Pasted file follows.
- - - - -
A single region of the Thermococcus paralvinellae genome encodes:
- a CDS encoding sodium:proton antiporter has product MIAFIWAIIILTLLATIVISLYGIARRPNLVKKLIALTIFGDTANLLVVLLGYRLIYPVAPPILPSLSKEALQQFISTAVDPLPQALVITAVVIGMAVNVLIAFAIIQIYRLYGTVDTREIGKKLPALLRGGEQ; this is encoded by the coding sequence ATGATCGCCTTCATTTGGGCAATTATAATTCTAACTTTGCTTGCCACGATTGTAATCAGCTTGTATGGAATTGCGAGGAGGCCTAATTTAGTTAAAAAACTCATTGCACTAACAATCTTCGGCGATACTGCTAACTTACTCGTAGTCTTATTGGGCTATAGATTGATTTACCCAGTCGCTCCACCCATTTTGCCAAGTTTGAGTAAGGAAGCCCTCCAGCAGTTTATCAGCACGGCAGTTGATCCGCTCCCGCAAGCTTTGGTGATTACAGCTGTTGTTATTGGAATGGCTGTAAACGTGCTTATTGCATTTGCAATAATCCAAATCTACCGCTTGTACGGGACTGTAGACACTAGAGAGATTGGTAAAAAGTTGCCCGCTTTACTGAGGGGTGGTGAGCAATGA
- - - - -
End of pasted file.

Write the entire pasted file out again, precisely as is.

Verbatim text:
A single region of the Thermococcus paralvinellae genome encodes:
- a CDS encoding sodium:proton antiporter has product MIAFIWAIIILTLLATIVISLYGIARRPNLVKKLIALTIFGDTANLLVVLLGYRLIYPVAPPILPSLSKEALQQFISTAVDPLPQALVITAVVIGMAVNVLIAFAIIQIYRLYGTVDTREIGKKLPALLRGGEQ; this is encoded by the coding sequence ATGATCGCCTTCATTTGGGCAATTATAATTCTAACTTTGCTTGCCACGATTGTAATCAGCTTGTATGGAATTGCGAGGAGGCCTAATTTAGTTAAAAAACTCATTGCACTAACAATCTTCGGCGATACTGCTAACTTACTCGTAGTCTTATTGGGCTATAGATTGATTTACCCAGTCGCTCCACCCATTTTGCCAAGTTTGAGTAAGGAAGCCCTCCAGCAGTTTATCAGCACGGCAGTTGATCCGCTCCCGCAAGCTTTGGTGATTACAGCTGTTGTTATTGGAATGGCTGTAAACGTGCTTATTGCATTTGCAATAATCCAAATCTACCGCTTGTACGGGACTGTAGACACTAGAGAGATTGGTAAAAAGTTGCCCGCTTTACTGAGGGGTGGTGAGCAATGA